States Scramble To Pay Hefty Tab For Health Exchange Fixes
According to The Wall Street Journal, five states -- Maryland, Massachusetts, Minnesota, Nevada and Oregon -- will look to their own funds, remaining federal grants and new federal funding requests to pay these costs. In addition, a new study examines the impact of cost-sharing subsidies. News outlets also report on health exchange developments in Missouri and Minnesota.
The Wall Street Journal: Five States' Health-Care Exchanges See Costly Fixes
Five states that launched health exchanges under the Affordable Care Act expect to spend as much as $240 million to fix their sites or switch to the federal marketplace, a Wall Street Journal analysis shows. Maryland, Massachusetts, Minnesota, Nevada and Oregon estimate the money will be needed to fix problems with troubled marketplaces or to join the federal exchange before the next enrollment period in November, according to an analysis of data provided by the state exchanges. Funds may come from the states, remaining federal grants and new federal requests (Armour, 6/3).
CQ Healthbeat: Insurers Don’t Lower Costs for All Care Through Cost-Sharing Subsidies, Study Says
Low-income people who get federal assistance to help pay insurance co-pays and deductibles should check to see whether insurers are lowering costs for all kinds of care, according to an analysis by Avalere Health that was released Tuesday. The health care law provides financial help to people who buy insurance in the new health law marketplaces if their income is less than 250 percent of the federal poverty line. The extra help with cost-sharing is available for a single person with income between $11,670 and $29,175 in 2014. But the Avalere analysis shows that many health insurance plans do not lower cost-sharing for treatments such as specialty drugs (Adams, 6/3).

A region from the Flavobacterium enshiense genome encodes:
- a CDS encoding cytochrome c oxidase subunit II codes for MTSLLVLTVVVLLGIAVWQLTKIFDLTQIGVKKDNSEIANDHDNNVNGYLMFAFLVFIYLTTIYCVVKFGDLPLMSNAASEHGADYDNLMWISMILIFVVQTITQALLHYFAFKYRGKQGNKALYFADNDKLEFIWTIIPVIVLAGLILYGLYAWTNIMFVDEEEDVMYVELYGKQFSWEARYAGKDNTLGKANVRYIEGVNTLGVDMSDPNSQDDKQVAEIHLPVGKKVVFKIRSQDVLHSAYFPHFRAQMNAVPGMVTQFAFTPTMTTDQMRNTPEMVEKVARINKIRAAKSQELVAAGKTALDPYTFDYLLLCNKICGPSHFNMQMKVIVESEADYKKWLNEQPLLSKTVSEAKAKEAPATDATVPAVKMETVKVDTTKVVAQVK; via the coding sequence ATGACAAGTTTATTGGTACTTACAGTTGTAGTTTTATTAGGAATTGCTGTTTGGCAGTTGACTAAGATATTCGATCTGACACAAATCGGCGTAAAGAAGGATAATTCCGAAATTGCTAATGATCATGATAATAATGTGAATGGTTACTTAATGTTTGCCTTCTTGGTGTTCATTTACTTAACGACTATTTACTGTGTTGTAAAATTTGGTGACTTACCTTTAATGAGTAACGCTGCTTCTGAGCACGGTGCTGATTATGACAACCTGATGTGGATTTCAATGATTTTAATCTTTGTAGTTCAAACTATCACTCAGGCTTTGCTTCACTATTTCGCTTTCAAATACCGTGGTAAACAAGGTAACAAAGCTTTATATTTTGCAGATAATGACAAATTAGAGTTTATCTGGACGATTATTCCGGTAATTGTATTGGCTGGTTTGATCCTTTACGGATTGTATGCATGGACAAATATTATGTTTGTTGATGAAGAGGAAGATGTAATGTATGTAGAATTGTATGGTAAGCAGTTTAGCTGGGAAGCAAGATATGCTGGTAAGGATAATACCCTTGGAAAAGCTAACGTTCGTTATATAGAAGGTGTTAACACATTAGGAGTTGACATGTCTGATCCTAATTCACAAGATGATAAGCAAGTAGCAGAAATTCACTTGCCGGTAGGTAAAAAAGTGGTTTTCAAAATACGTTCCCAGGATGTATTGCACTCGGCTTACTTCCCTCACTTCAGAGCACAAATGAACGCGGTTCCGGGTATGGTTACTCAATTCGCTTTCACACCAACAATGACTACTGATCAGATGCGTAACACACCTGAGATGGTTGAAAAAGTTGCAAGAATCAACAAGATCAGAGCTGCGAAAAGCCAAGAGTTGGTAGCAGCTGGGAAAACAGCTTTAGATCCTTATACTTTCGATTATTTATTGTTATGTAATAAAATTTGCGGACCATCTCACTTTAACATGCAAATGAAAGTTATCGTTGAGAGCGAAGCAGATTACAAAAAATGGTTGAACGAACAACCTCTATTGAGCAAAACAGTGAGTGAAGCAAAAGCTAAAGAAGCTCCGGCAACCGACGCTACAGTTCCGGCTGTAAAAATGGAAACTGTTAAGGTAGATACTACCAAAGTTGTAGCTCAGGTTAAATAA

The Oregonian: Moda Health Mulls Raising Premiums For Individual Market As Competitors Drop Rates
After a tumultuous first-ever open enrollment period under federal health reforms, Oregon health insurers are bracing for round two. Rate filings by carriers this week show that barely a month after seizing a commanding share of Oregon's individual health insurance market in this year's enrollment period, Moda Health is asking for an average 12.5 rate increase in 2015. Meanwhile, many competitors are seeking to drop their premiums next year to get closer to Moda's 2014 premiums (Budnick, 6/3).
Minnesota Public Radio: Minn. Legislative Auditor To Review MNsure, Despite Federal Directive
Minnesota's legislative auditor will continue reviewing a main part of MNsure's operations -- despite a federal directive not to. The Centers for Medicare and Medicaid say state auditors should not review how well their states are determining who is eligible for public health insurance programs such as Medical Assistance. The directive applies to last Oct. 1, the day online health insurance marketplaces such as MNsure began determining such eligibility (Stawicki, 6/3).
St. Louis Post-Dispatch: Wentzville Obamacare Center In Showdown With Congress
A showdown has begun between Congress and the Center for Medicare & Medicaid Services over allegations that employees were doing little work at a center near St. Louis that processes applications under the new federal health care law. Rep. Blaine Luetkemeyer, R-St. Elizabeth, wrote CMS Director Marilyn Tavenner Tuesday complaining that the federal agency had not complied with his May 30 deadline request for answers to questions about a facility, near Wentzville, run by the contractor Serco. Whistleblowers have alleged that employees there and in other Serco health-care application facilities in other states did little or no work. A CMS spokesman responded with a written statement that his agency will respond to the letter from the Missouri congressional delegation, but that statement had no timeline as to when that will be (Raasch, 6/3).